My role kind of evolves with the team. I started off teaching skills and creating an environment and then I go do some on-site competition. The team is evolving, they are going from learning some things and getting excited about trying some things and some of them resisting some things and fighting it, then working past it to where the train is just going. We are going through an evolution of goals from getting people to Nationals, to blowing them away at Nationals to thinking about excellence at an international level and maybe even dominance there by a team.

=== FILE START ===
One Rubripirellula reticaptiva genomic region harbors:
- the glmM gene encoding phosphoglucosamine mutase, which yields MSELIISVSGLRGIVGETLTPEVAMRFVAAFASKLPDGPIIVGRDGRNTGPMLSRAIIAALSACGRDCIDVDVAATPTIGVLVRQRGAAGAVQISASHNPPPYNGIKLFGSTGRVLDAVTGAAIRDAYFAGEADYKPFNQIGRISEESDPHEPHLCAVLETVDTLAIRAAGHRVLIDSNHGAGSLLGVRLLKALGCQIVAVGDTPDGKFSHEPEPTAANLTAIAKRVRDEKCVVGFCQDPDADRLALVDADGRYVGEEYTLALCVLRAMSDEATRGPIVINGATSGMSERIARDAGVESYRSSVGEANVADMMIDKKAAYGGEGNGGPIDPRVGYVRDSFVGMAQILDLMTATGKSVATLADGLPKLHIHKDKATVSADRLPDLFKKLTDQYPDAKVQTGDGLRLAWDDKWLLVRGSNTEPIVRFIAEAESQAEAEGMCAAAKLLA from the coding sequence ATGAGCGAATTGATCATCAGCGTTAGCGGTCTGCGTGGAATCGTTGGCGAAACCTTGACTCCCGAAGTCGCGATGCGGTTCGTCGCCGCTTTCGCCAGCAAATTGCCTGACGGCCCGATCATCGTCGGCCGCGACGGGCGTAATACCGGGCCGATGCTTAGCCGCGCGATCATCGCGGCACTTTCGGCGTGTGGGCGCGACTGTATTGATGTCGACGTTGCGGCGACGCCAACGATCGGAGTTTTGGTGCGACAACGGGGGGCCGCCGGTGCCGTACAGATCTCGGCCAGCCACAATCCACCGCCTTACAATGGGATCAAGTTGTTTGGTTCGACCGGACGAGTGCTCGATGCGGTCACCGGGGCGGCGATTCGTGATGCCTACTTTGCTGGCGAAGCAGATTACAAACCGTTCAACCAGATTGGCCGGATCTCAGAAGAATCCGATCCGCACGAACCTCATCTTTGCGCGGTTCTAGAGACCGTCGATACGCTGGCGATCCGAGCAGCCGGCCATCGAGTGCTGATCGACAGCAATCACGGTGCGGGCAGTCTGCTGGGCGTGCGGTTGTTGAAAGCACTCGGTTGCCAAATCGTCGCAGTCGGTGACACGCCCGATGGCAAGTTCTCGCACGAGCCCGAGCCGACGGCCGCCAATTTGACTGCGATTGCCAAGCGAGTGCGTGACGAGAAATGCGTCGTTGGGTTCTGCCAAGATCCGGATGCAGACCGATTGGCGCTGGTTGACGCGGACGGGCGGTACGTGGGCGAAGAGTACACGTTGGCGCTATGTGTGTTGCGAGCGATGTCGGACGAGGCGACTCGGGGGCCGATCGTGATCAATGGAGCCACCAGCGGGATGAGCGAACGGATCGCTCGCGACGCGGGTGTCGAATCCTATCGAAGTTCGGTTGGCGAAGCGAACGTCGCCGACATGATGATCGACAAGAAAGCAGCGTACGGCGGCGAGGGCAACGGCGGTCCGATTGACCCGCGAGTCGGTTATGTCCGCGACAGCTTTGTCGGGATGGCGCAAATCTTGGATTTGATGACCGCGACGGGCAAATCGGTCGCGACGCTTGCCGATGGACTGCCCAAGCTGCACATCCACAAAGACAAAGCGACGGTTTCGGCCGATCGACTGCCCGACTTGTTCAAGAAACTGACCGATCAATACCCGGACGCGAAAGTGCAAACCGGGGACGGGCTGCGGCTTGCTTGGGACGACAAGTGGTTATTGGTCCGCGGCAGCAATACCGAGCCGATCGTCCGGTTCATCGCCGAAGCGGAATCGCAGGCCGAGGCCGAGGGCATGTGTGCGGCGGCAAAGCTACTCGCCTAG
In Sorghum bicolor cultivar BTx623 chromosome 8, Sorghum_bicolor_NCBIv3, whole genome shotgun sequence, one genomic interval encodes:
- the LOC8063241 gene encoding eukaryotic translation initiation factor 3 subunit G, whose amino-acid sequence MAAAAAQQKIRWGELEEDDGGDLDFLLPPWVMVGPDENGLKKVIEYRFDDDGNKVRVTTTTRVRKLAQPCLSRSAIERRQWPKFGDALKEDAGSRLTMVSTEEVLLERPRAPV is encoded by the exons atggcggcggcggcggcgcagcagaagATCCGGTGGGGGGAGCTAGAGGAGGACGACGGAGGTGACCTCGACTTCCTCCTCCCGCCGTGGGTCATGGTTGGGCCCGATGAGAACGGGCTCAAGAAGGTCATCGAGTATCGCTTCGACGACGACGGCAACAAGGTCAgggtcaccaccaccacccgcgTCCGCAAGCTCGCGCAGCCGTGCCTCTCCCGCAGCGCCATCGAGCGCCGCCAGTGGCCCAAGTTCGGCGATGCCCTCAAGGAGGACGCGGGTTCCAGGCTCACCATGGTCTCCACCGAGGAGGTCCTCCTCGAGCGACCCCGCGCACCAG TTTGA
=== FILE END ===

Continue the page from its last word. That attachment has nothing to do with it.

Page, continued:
I look at the changing needs of athletes. I get to work with that as it evolves. I am thinking of one athlete, she is just a tremendous athlete who has had a tremendous amount of success – a National Champion, won the Olympic Trials and focused on winning and doing well. She is caught up in needing too, for her own feelings of self worth. We’re getting past that and working with her so that she is doing it because it was fun to win. Not wanting to win any less, but doing it because it was fun to win. We are working on this wonderful art form, which is deciding to value her goals passionately in pursuit, and deciding not value them much at all in retrospect, after the fact.